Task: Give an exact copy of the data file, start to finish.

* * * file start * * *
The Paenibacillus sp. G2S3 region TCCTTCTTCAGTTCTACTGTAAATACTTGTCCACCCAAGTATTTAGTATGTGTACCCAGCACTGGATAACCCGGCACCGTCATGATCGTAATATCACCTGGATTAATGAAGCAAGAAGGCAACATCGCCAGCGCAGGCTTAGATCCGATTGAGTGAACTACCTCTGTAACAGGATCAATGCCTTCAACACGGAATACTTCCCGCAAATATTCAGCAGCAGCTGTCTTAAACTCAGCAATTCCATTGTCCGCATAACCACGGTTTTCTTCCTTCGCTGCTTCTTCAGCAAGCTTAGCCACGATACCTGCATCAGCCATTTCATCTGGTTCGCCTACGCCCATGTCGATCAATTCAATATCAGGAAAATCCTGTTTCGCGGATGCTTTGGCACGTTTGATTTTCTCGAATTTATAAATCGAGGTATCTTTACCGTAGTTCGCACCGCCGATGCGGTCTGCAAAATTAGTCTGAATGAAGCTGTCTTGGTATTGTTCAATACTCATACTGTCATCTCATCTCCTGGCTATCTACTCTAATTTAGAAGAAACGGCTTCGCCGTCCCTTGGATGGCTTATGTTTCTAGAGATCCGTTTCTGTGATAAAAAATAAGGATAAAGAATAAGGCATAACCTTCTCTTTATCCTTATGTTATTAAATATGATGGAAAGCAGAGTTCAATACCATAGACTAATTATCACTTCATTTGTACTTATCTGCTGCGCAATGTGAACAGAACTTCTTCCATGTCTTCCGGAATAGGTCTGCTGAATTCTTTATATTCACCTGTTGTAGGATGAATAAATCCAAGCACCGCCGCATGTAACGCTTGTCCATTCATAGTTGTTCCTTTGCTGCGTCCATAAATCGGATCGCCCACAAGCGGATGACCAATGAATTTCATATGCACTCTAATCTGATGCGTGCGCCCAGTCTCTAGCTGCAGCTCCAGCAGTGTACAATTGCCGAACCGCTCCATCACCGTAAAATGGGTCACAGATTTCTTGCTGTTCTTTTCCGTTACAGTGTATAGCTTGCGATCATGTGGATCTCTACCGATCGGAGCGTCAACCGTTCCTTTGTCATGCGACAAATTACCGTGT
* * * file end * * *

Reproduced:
The Paenibacillus sp. G2S3 region TCCTTCTTCAGTTCTACTGTAAATACTTGTCCACCCAAGTATTTAGTATGTGTACCCAGCACTGGATAACCCGGCACCGTCATGATCGTAATATCACCTGGATTAATGAAGCAAGAAGGCAACATCGCCAGCGCAGGCTTAGATCCGATTGAGTGAACTACCTCTGTAACAGGATCAATGCCTTCAACACGGAATACTTCCCGCAAATATTCAGCAGCAGCTGTCTTAAACTCAGCAATTCCATTGTCCGCATAACCACGGTTTTCTTCCTTCGCTGCTTCTTCAGCAAGCTTAGCCACGATACCTGCATCAGCCATTTCATCTGGTTCGCCTACGCCCATGTCGATCAATTCAATATCAGGAAAATCCTGTTTCGCGGATGCTTTGGCACGTTTGATTTTCTCGAATTTATAAATCGAGGTATCTTTACCGTAGTTCGCACCGCCGATGCGGTCTGCAAAATTAGTCTGAATGAAGCTGTCTTGGTATTGTTCAATACTCATACTGTCATCTCATCTCCTGGCTATCTACTCTAATTTAGAAGAAACGGCTTCGCCGTCCCTTGGATGGCTTATGTTTCTAGAGATCCGTTTCTGTGATAAAAAATAAGGATAAAGAATAAGGCATAACCTTCTCTTTATCCTTATGTTATTAAATATGATGGAAAGCAGAGTTCAATACCATAGACTAATTATCACTTCATTTGTACTTATCTGCTGCGCAATGTGAACAGAACTTCTTCCATGTCTTCCGGAATAGGTCTGCTGAATTCTTTATATTCACCTGTTGTAGGATGAATAAATCCAAGCACCGCCGCATGTAACGCTTGTCCATTCATAGTTGTTCCTTTGCTGCGTCCATAAATCGGATCGCCCACAAGCGGATGACCAATGAATTTCATATGCACTCTAATCTGATGCGTGCGCCCAGTCTCTAGCTGCAGCTCCAGCAGTGTACAATTGCCGAACCGCTCCATCACCGTAAAATGGGTCACAGATTTCTTGCTGTTCTTTTCCGTTACAGTGTATAGCTTGCGATCATGTGGATCTCTACCGATCGGAGCGTCAACCGTTCCTTTGTCATGCGACAAATTACCGTGT